1. Expert Q&A: Protecting a person with dementia from financial abuse - Weds 26 June, 3:30-4:30 pm

    Financial abuse can have serious consequences for a person with dementia. Find out how to protect a person with dementia from financial abuse.

    Sam, our Knowledge Officer (Legal and Welfare Rights) is our expert on this topic. She will be here to answer your questions on Wednesday 26 June between 3:30 - 4:30 pm.

    You can either post questions >here< or email them to us at talkingpoint@alzheimers.org.uk and we'll answer as many as we can on the day.

Use of non approved drugs

Discussion in 'ARCHIVE FORUM: Support discussions' started by Seagull, May 30, 2006.

  1. Seagull

    Seagull Registered User

    May 29, 2006
    4
    S****horpe
    Hello everyone. I've only just realised the importance of the forum for support and information. My mum is 88 and was diagnosed with Alzheimer's in 2001. She's been OK in her own home with support until Feb this year when she was admitted to hospital under Section 2. since then there have been a series of "incidents". I find that she was prescribed amisulpheride (100mg) which I find is not an approved drug for dementia patients. I plan to make a formal complaint to the PCT. She has suffered 4 falls in 3 weeks, a case of Strep A (hospital acquired) and various other incidents. Has anyone any advice or guidance on the process or possible outcomes? She has now been relocated to a care home and is suddenly incontinent as well as suffering from infections in both legs. I'm at my wits end to know the best way forward. There is social service involvement as well as the NHS. Any advice or guidance would be appreciated.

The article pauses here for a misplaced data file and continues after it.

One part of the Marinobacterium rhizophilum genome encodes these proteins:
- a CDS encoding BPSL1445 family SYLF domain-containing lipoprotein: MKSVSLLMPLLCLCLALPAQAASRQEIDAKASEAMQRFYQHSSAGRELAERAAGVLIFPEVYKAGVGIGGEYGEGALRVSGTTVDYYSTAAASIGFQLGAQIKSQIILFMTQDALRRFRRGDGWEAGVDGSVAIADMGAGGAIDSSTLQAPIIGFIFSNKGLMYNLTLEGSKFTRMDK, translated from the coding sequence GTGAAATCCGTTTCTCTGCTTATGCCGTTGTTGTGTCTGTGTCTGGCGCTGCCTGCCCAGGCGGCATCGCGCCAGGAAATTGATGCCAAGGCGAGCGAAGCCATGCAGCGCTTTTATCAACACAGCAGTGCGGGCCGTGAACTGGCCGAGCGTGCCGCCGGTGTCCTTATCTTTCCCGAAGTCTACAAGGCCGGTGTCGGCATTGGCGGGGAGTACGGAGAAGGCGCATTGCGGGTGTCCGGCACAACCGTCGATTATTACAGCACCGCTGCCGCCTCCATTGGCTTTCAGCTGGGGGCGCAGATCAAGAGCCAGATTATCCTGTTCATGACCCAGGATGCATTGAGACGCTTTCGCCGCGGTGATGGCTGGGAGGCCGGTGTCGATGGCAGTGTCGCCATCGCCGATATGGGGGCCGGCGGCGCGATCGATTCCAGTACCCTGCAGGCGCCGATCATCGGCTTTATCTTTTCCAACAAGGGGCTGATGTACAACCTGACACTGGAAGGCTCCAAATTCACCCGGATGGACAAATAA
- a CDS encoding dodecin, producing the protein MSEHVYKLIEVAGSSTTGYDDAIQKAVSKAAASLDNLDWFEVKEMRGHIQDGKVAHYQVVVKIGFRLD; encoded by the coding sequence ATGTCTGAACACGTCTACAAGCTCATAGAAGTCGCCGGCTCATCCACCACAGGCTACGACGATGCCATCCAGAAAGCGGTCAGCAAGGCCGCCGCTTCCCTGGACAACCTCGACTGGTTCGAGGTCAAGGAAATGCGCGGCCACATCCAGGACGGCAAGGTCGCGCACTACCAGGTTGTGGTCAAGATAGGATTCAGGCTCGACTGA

2. Kayla

    Kayla Registered User

    May 14, 2006
    621
    Kent
    Use of non-approved drugs

    Dear Seagull,
    Hospital is a stressful place for an elderly person with dementia and if they are not used to mixing with a lot of people, it is easy for them to pick up an infection. I don't know about the non-approved drugs, but they may be for another condition that your mother has.
    The problem of falls could be due to many medical conditions and they may be caused by the dementia. My mother started having falls, which was why she decided to go into a care home. Many elderly people suffer from incontinence, which could be controlled by drugs or exercises, or again it could be part of the dementia. Vascular dementia does seem to cause dramatic declines, which might get better until the next time.
    Hopefully, being cared for in a care home may help your mother's health and general well-being to improve. I think there is a lot to be learnt about the best ways to manage dementia as each patient reacts in a different way and they all have complex medical needs.
     
  3. noelphobic

    noelphobic Registered User

    Feb 24, 2006
    3,452
    Liverpool
    Hi Seagull and welcome to TP which I am sure you will find very useful and supportive.